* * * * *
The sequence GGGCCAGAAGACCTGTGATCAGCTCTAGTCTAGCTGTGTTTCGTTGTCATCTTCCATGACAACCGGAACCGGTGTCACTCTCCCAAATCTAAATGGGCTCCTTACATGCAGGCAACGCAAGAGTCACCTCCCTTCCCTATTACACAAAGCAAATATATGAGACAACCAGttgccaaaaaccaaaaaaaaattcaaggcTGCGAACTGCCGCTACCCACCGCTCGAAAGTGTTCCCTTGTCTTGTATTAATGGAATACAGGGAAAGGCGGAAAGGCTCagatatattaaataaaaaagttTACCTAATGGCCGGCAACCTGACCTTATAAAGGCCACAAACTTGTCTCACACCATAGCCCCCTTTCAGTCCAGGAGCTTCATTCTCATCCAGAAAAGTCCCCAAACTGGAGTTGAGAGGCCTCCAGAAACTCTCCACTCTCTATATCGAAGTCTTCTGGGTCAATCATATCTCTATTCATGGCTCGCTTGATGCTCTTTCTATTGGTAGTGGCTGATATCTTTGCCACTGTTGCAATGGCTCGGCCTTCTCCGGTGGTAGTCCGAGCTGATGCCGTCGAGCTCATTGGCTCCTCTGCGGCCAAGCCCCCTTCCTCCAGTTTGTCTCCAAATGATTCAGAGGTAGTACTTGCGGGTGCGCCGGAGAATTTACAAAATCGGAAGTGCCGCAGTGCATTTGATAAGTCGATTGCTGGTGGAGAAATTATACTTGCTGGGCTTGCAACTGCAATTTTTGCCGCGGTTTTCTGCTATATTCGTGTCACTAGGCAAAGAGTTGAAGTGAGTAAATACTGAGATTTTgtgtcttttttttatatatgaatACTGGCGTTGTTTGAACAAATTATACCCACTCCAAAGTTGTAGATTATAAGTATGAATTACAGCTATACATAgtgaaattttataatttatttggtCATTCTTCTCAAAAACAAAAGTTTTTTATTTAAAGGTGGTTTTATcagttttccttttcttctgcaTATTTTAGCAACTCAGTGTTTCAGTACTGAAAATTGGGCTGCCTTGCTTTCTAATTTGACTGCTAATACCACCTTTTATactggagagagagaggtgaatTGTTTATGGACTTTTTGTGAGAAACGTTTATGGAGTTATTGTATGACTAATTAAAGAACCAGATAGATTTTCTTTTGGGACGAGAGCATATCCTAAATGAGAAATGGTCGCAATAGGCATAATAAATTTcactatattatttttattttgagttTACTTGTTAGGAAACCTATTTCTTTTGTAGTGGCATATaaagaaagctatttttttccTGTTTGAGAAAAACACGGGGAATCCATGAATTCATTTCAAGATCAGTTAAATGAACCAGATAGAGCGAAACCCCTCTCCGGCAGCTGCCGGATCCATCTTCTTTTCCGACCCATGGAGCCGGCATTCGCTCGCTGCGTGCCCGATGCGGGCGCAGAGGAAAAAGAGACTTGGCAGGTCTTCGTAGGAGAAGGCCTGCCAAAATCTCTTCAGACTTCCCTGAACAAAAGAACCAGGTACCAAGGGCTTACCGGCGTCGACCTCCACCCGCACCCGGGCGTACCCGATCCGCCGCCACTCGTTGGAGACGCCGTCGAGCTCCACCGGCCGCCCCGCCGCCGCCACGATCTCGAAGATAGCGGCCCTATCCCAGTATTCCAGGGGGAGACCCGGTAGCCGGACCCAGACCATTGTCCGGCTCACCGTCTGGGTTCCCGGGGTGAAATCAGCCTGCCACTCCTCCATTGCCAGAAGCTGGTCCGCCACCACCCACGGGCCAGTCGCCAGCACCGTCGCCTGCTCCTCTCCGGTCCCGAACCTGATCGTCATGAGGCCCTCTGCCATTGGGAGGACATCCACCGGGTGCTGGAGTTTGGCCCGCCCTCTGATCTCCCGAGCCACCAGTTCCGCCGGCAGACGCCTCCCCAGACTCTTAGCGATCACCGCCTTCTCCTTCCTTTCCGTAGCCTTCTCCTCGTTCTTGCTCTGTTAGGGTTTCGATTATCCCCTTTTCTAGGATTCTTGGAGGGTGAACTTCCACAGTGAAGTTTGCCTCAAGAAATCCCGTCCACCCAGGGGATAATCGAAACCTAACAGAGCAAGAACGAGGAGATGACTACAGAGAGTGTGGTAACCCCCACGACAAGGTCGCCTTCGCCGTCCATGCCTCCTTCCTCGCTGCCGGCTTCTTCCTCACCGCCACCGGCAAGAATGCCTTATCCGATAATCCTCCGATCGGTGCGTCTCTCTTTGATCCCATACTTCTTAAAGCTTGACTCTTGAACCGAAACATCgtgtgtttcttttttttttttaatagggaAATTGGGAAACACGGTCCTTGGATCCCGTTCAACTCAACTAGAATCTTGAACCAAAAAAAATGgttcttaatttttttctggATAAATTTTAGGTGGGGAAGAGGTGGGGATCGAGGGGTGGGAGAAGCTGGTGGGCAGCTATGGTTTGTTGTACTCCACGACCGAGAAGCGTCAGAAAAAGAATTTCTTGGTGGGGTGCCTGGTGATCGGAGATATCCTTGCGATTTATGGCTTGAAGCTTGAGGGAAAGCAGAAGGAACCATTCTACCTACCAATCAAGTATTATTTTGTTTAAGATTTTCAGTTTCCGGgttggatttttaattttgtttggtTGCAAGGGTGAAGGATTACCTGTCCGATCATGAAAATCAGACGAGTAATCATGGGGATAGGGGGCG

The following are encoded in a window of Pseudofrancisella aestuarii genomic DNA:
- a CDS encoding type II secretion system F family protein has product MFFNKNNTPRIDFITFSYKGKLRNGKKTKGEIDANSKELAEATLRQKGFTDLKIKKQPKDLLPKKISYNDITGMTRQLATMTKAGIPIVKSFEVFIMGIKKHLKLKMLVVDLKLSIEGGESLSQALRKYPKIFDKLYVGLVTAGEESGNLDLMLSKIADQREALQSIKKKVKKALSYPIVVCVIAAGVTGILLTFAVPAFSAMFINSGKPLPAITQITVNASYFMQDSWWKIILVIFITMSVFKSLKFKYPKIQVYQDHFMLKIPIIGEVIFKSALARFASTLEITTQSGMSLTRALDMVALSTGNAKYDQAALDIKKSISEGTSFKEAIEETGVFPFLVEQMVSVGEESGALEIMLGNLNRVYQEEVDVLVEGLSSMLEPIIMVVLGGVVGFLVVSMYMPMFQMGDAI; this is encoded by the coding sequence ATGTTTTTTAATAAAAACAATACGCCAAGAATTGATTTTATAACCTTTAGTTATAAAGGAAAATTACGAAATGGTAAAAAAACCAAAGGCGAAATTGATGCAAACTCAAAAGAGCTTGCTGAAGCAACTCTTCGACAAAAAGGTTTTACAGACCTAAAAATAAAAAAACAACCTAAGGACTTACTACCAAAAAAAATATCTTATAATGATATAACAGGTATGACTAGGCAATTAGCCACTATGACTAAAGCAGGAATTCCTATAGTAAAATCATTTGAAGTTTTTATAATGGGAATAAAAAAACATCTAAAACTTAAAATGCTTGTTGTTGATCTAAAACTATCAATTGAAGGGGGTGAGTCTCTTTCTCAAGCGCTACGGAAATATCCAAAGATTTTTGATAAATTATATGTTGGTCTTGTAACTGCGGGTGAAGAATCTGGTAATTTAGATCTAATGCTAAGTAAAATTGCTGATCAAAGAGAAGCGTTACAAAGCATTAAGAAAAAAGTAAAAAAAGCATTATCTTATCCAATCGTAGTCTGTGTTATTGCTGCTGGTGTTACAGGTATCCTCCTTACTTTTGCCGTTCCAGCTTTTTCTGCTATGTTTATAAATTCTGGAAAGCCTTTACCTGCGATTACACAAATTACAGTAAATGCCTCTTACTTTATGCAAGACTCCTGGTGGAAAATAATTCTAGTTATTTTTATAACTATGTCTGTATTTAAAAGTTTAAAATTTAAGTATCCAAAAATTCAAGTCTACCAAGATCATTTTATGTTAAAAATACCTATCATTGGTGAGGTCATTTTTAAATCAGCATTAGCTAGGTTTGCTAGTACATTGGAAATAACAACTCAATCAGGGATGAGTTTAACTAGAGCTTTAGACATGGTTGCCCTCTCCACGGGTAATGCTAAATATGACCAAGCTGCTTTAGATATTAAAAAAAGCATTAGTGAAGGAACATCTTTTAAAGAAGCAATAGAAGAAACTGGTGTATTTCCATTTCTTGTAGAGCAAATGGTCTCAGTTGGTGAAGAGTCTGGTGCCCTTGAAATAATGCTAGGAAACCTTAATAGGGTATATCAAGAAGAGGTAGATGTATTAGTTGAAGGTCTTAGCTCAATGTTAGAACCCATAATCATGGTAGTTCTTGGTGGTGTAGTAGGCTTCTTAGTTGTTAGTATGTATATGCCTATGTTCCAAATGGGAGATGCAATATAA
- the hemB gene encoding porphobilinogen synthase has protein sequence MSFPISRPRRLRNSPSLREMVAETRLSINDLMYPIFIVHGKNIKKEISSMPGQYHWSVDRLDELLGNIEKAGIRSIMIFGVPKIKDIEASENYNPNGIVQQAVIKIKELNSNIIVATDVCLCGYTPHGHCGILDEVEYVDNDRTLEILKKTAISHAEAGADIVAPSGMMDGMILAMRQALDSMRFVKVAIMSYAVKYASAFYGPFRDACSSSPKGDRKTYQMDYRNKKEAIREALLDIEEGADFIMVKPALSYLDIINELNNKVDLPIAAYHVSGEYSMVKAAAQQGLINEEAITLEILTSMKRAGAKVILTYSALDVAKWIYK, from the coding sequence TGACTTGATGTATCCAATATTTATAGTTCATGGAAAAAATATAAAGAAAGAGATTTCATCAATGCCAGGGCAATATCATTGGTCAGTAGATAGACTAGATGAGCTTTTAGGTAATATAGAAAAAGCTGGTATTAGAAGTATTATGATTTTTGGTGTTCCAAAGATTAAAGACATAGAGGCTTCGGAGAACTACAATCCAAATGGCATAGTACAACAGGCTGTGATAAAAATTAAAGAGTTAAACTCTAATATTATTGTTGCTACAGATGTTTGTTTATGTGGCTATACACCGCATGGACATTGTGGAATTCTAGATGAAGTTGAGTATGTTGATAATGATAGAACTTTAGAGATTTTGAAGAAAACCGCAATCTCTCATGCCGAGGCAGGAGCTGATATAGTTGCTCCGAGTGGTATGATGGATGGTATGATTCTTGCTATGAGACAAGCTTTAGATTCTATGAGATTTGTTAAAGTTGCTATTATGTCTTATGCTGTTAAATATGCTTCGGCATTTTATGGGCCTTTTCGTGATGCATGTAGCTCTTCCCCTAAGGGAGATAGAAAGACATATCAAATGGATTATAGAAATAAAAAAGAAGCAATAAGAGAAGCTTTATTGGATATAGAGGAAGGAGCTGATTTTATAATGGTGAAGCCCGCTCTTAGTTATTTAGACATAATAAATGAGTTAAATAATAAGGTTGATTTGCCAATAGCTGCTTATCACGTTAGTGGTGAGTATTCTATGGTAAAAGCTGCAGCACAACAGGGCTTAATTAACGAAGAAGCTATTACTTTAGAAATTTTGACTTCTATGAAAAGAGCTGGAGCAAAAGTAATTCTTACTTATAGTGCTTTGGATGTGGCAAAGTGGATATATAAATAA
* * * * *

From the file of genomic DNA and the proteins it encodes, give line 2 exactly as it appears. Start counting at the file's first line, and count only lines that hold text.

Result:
The following are encoded in a window of Pseudofrancisella aestuarii genomic DNA: